Dirty Pig is a 2012 game, and in that year it was a Spiel des Jahres-recommended game. This box cover above mentions the Spiel des Jahres, but this is a little misleading. It’s not an award winner, just one of the recommended games. Still, this is no small achievement, and having played the game, I certainly appreciate why it was commended. This is a light card game suitable for families and casual gamers. It has no text or even numbers. I think children as young as 5 can manage and enjoy it.
With 4 players, everyone starts the game with three squeaky clean pigs. The pig cards are double-sided, one side clean and the other side dirty. Your goal is to get all your pigs dirty. The first player to do so wins the game.
You have a hand of three cards. On your turn you play a card, then draw a card. The cards have various powers, expressed solely in pictures. This card on the right – the mud pool – is how you dirty your pig. Play it and you can flip one of your pigs to the dirty side. The card on the left is the bath card. You get to clean another player’s dirty pig, flipping it back to the clean side.
That card in the middle is the rain card. When it is played, all dirty pigs are washed clean by the rain. Well, except for those sheltered by barns. The barn is another card type. Play it above your pig to protect it from rain. However it doesn’t protect your pig from the bath card. The farmer can still walk in and wash your pig clean. Also a lightning card can destroy your barn, exposing your pig.
The planks card seals the barn door and stops the farmer from coming in to wash your pig. This further protects your pig. There’s a lightning arrester card which can be built atop your barn. If you have both the planks and the lightning arrester installed at your barn, your pig is 100% secured. However it is not easy to complete such a construction project. Your opponents will certainly try to sabotage your project while it is in progress. Also, all this work protects just one of your pigs.
Dirty Pig is a simple game. Every turn you just play a card and draw a card. The card powers are straight-forward. Player interaction is high. Many of the cards are attack cards. The more players you have, the more discussions you’ll have about who should be attacking who. You will likely be discussing who has which cards and negotiating who should be attacking which pig. There will likely be some cooperation, when there is a need to slow down the leading player. However this is an everyone-for-himself game, so no collaboration is lasting. If you can dirty your pigs quickly, why spend your turns cleaning other players’ pigs? Let other people do that while you focus on your goal. Let them do the hard work. This is one tricky element of the game. If you rely on others, or force others to stop another player, they may not have the right cards to do so, and you might end up letting the leading player win when you could have stopped him. Sometimes people may lie about what cards they have or do not have, to get out of contributing to the efforts to stop the leader. I know this is getting into the overthinking- and overcomplicating-a-simple-game territory (gamers tend to do this), but this is a fun part of the game. When nobody is willing to sacrifice his own turn to stop the leader, and everyone is hoping the leader doesn’t have a mud pool card yet, the result may be the leader cruising to an easy victory. I made use of this selfish crowd mentality in one of the games, and managed a quick victory. Aaah… the fun of exploring human nature, in such a simple game.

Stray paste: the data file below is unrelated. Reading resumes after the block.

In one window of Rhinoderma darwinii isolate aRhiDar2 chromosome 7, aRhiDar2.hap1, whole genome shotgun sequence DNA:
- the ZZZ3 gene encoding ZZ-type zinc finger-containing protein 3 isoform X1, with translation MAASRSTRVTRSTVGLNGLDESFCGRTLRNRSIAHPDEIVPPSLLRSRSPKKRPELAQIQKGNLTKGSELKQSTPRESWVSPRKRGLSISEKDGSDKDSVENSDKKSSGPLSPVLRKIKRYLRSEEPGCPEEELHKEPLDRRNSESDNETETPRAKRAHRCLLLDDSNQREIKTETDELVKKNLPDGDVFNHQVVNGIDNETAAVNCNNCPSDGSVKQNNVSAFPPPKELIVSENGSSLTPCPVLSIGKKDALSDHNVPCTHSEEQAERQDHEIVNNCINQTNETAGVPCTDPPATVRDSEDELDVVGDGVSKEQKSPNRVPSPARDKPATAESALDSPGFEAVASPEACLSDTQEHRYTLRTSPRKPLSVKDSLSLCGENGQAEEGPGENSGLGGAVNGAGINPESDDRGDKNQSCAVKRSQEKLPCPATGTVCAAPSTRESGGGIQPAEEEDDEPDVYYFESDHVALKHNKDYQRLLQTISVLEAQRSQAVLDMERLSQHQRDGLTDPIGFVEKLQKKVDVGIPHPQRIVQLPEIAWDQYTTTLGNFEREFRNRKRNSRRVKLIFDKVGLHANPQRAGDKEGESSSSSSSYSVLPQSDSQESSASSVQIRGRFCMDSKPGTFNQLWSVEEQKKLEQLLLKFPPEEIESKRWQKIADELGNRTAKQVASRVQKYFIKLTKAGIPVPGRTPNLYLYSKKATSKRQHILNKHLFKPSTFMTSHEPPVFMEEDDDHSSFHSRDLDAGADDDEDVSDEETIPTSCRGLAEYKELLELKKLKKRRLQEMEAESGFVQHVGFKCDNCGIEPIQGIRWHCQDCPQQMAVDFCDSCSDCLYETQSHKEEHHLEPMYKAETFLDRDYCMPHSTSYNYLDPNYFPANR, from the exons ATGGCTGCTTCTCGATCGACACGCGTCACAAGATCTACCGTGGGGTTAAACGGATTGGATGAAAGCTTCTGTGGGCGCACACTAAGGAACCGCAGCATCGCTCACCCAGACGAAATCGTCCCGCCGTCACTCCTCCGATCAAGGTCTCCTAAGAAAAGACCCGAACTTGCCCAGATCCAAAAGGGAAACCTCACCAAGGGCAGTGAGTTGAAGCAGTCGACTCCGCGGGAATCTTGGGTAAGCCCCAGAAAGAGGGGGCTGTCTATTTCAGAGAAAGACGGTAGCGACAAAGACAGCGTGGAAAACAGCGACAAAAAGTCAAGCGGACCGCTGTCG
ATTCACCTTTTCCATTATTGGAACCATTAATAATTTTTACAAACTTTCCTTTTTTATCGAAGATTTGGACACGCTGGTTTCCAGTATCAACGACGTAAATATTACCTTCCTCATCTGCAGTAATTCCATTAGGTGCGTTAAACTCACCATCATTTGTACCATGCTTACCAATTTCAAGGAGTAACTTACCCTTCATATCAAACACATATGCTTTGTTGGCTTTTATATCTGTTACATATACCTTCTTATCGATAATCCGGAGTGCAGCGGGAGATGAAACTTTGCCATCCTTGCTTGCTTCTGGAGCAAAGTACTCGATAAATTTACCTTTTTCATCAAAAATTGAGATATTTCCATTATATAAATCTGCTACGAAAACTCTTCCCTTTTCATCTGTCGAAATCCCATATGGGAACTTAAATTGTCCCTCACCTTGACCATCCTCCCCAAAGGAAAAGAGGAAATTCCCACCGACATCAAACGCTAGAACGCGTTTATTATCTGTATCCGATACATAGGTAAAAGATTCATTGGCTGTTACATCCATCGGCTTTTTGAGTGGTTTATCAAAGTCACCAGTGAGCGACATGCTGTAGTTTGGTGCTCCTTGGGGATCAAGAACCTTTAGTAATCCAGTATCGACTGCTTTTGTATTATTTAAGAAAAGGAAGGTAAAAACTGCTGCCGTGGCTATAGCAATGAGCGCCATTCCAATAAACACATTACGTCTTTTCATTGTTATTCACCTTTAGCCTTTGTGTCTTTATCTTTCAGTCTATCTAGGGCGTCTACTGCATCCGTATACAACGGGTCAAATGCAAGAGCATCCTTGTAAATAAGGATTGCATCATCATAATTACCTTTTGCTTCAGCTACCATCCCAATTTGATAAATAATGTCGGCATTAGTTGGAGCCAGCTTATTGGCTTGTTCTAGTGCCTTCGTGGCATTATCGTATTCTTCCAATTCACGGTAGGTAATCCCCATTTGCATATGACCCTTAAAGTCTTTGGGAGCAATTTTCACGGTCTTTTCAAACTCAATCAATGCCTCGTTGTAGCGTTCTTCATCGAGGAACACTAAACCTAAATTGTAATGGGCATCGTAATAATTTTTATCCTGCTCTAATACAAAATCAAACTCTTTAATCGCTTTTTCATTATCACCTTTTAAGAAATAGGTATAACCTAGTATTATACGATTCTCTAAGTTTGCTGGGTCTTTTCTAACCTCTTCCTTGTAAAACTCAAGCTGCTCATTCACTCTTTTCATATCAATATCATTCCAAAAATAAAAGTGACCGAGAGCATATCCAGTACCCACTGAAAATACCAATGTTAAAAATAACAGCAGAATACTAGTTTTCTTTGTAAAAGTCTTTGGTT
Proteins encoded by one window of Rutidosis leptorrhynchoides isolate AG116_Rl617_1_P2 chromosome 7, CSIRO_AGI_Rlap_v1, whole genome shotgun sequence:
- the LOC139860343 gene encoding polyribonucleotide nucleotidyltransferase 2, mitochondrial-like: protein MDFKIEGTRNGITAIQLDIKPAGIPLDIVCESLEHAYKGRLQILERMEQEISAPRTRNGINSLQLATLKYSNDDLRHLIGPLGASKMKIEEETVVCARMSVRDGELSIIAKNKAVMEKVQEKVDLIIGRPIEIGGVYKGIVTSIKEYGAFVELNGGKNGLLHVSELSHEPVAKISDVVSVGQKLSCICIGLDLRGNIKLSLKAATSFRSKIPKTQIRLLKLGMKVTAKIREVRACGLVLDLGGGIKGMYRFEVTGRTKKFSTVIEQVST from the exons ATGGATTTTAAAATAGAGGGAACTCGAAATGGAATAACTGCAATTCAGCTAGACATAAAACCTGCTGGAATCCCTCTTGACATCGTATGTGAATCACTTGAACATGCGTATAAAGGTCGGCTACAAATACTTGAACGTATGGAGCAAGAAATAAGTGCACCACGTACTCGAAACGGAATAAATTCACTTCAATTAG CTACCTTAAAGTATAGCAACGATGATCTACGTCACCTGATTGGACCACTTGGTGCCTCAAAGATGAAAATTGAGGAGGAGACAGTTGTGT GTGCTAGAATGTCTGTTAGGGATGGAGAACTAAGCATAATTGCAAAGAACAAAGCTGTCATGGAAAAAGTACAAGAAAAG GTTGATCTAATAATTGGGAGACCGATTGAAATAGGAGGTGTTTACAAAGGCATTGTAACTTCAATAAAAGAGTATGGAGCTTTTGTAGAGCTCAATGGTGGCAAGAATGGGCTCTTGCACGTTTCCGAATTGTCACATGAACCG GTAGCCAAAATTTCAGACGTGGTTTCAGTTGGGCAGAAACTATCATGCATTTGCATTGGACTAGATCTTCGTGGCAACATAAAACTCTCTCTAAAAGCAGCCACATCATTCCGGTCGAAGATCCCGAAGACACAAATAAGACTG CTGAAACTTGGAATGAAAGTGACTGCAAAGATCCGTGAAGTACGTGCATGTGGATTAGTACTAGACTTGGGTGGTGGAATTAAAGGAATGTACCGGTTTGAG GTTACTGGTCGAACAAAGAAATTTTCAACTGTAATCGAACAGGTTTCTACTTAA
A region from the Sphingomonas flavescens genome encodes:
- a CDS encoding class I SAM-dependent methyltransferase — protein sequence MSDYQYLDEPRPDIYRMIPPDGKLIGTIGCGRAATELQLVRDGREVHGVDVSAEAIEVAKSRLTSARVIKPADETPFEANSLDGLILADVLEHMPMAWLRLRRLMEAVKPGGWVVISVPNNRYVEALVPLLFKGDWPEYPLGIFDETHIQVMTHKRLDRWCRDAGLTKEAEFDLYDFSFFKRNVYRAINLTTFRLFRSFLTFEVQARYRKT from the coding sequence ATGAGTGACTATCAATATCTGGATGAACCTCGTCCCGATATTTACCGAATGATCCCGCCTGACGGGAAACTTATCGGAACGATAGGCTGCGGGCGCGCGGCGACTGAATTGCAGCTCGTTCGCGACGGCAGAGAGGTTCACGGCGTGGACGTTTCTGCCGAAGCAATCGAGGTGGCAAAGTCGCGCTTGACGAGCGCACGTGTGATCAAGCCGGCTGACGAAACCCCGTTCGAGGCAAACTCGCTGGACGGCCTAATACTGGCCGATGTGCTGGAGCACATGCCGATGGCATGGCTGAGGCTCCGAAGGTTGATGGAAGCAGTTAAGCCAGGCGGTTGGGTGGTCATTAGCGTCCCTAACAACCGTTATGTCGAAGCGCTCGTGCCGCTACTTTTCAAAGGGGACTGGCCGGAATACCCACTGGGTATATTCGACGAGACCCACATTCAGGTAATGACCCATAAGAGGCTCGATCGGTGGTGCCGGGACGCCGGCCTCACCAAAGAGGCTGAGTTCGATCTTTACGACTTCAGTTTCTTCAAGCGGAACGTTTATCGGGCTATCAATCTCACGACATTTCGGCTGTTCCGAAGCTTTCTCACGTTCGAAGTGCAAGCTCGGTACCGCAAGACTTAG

You can call Dirty Pig a children’s game. It is simple. There is no deep or complex strategy. Player interaction is high. It is a rowdy game. The more players you have the better. The balance and competition among players will be more interesting. Luck evens out somewhat. The whole system becomes self-balancing when trailing players gang up on the leading player. This is an excellent boardgame cafe game, because it’s easy to learn. It’s a party game. Despite appearing to be shallow, the game allows some subtle tactics and psychological manipulation. That’s if you want to play like that. You can certainly play it in a relaxed and instinctive manner and still enjoy it.
Initially I worried whether the game would drag, since everyone would be trying to undo progress made by others. I wondered whether it would become an endless back-and-forth of some players advancing only to be quickly pulled back by the rest. However from the games I have played so far, this didn’t happen. Players still tend to prioritise getting their own pigs dirty. You don’t win by stopping others, you win by making progress yourself. Wow, that sounds like some life coach motivational quote.
Dirty Pig is a good icebreaker if you are making new friends. It’s the kind of game that encourages conversation. It certainly deserves the recommendation from the Spiel des Jahres jury.
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